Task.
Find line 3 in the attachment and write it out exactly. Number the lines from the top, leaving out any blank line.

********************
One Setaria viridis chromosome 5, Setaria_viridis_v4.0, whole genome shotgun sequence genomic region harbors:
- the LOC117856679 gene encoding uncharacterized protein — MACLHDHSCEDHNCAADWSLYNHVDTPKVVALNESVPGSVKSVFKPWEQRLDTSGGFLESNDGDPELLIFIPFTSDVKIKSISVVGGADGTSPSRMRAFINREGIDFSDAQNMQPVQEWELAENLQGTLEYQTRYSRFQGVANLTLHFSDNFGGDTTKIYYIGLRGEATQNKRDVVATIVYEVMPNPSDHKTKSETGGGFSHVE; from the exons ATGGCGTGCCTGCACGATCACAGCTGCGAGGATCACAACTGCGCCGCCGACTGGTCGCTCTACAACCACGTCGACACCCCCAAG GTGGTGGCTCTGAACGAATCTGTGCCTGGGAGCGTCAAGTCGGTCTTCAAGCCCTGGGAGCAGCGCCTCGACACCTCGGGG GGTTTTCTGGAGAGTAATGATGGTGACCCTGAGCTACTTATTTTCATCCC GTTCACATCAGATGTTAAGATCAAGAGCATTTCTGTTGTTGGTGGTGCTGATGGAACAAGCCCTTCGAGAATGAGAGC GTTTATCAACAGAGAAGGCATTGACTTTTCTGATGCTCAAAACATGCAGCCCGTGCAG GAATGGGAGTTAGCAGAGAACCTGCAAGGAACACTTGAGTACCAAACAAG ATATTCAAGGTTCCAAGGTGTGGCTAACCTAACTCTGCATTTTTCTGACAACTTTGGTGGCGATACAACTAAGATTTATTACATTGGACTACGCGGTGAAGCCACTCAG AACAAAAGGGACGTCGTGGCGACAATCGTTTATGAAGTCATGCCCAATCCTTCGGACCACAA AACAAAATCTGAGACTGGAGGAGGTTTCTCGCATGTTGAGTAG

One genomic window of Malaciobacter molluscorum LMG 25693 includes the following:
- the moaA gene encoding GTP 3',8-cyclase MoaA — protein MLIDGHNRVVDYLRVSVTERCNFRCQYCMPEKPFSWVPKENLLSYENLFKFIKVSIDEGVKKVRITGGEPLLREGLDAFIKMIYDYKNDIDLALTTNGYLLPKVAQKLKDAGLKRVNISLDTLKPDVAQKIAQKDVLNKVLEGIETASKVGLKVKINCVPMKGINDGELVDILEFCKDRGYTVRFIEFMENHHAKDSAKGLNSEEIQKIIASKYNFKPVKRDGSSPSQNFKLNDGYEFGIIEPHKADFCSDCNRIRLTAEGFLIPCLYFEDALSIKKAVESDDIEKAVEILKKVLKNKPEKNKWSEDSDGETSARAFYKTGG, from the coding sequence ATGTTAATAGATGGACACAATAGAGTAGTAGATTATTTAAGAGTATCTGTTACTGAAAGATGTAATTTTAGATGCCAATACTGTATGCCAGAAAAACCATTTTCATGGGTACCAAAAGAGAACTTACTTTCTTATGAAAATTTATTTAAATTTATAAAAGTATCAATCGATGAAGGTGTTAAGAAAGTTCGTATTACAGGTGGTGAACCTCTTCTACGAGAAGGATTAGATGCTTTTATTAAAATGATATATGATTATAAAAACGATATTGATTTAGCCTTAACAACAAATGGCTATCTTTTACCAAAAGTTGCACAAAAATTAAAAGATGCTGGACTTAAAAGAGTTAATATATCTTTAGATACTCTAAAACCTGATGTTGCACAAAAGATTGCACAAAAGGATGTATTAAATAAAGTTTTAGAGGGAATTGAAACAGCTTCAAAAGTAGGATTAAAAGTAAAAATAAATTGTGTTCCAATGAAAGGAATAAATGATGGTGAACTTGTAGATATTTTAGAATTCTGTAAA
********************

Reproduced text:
One genomic window of Malaciobacter molluscorum LMG 25693 includes the following: